We have different basic assumptions.
      ".... the US has a standoff in Afghanistan. But that works against an invader with rules of engagement and basic humanity, Total war is different."

      The USSR was thoroughly brutal in Afghanistan and only met with an enemy just as brutal and moreso. The USSR had to give up. I will agree immediately that US policy (if you can call it that) in Afghanistan is problematic at best. However, from game theory "the prisoner's dilemma" suggests that it is in your interest to reward twice someone who betrays you before you retailiate in kind. Peace is more powerful.

      "How effective would that that Swiss spirit be against the Wehrmacht? I make a suggestion, not so effective. "
      And yet, there was Denmark, which had no army to speak of. Occupied Denmark resisted the Nazis as effectively as they could, much more so than the French, by contrast. A Force More Powerful here:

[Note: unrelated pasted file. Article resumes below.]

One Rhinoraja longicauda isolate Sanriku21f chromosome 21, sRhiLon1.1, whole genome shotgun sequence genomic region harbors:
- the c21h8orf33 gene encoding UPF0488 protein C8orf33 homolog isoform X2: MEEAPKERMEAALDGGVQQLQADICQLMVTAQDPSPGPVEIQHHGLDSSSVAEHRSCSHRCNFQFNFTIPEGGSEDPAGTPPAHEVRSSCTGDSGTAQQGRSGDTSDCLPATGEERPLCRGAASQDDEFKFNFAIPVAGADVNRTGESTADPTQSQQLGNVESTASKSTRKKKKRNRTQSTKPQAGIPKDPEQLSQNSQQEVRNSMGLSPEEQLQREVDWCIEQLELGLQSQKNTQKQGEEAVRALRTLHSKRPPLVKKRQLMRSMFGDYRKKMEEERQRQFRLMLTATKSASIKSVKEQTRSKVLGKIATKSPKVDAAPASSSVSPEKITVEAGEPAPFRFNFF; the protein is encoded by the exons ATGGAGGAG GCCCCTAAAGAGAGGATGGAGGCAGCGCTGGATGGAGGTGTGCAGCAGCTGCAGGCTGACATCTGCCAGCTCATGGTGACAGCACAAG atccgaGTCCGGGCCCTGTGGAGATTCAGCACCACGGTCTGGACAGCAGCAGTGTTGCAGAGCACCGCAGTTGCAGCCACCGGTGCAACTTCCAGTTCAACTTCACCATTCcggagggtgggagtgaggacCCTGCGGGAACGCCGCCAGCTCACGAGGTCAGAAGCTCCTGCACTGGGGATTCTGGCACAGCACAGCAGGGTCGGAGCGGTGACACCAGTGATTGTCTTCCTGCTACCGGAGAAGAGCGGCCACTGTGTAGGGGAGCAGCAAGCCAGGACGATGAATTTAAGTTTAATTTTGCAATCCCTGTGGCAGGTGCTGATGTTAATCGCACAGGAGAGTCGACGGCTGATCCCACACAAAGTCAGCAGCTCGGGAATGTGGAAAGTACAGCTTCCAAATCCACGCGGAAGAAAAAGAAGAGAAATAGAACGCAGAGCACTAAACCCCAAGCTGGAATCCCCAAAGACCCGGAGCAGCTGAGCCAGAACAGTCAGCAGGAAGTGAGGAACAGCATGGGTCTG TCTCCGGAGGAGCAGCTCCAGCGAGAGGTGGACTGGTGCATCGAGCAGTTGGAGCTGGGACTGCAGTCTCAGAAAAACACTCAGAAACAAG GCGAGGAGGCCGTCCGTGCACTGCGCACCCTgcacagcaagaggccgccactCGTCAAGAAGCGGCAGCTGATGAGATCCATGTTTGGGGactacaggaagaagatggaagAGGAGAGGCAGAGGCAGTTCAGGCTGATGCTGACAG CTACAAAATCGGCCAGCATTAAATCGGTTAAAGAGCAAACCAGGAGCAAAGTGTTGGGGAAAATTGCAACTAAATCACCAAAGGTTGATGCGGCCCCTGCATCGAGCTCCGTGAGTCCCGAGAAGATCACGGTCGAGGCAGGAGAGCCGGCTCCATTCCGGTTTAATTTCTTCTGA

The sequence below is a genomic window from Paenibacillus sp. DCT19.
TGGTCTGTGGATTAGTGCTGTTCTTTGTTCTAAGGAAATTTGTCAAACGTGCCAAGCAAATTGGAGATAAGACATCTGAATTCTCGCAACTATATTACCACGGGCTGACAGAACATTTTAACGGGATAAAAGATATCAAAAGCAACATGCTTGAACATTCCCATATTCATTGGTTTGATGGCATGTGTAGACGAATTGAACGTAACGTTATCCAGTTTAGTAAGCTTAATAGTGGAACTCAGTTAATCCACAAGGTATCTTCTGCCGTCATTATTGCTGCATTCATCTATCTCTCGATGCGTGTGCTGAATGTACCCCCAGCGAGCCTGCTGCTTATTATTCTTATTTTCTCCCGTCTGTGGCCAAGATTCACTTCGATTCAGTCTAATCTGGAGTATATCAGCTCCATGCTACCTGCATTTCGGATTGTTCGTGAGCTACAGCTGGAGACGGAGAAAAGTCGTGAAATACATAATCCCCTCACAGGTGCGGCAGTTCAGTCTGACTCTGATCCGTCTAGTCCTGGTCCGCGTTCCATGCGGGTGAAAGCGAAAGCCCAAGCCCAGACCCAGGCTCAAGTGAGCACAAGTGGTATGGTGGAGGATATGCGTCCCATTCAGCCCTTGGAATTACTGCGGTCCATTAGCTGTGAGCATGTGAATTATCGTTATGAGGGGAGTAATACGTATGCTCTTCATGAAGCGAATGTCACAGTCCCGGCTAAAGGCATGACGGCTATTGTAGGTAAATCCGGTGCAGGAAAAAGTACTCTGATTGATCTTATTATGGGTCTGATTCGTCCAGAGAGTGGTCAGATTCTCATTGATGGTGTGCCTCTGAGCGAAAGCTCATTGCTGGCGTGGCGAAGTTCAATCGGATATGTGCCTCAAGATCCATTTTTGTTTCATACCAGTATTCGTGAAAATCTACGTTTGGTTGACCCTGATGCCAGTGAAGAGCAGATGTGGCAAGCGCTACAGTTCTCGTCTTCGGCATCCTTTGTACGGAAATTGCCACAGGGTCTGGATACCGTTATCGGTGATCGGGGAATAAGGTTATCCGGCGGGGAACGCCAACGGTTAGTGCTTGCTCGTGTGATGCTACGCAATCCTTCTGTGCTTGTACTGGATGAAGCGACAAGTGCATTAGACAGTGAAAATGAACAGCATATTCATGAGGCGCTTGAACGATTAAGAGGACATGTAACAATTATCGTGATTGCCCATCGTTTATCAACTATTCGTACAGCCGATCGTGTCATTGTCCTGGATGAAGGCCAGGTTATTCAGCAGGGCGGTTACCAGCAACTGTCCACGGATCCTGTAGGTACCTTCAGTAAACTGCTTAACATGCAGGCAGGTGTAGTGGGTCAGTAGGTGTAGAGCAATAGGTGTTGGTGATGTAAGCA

https://metapeaceteam.wordpress.com/2...
      and here:
      https://www.nonviolent-conflict.org/f...

      "Consider, the British failed to suppress independence in India ..." Today, in many ways, India is more British than we are. The English language unites the country. You might know of the Punjab massacre of April 1919. Its centenniary was not a big event. (https://en.wikipedia.org/wiki/Jallian.... Today people in the region still harbor harsh feelings about the anti-Sikh riots of 1984. They resent their own government more than the British.

      We could argue alternate histories all day, but realize that in World War I, the USA lent Britain 250 million ounces of silver for use in India. (The UK paid it back, which is why 1921 Morgan dollars are so common.) After World War Two, the old 17th-19th century colonialism could not survive, not ideologically, or economically. It is a losing proposition and no one could afford it. (When the former Queen of the Netherlands, Beatrix, was at university, she did her doctoral dissertation on decolonization.) India wanted independence. Australia did not.

      "Maybe not as the Germans were disciplined, they would invade for strategic reasons only. "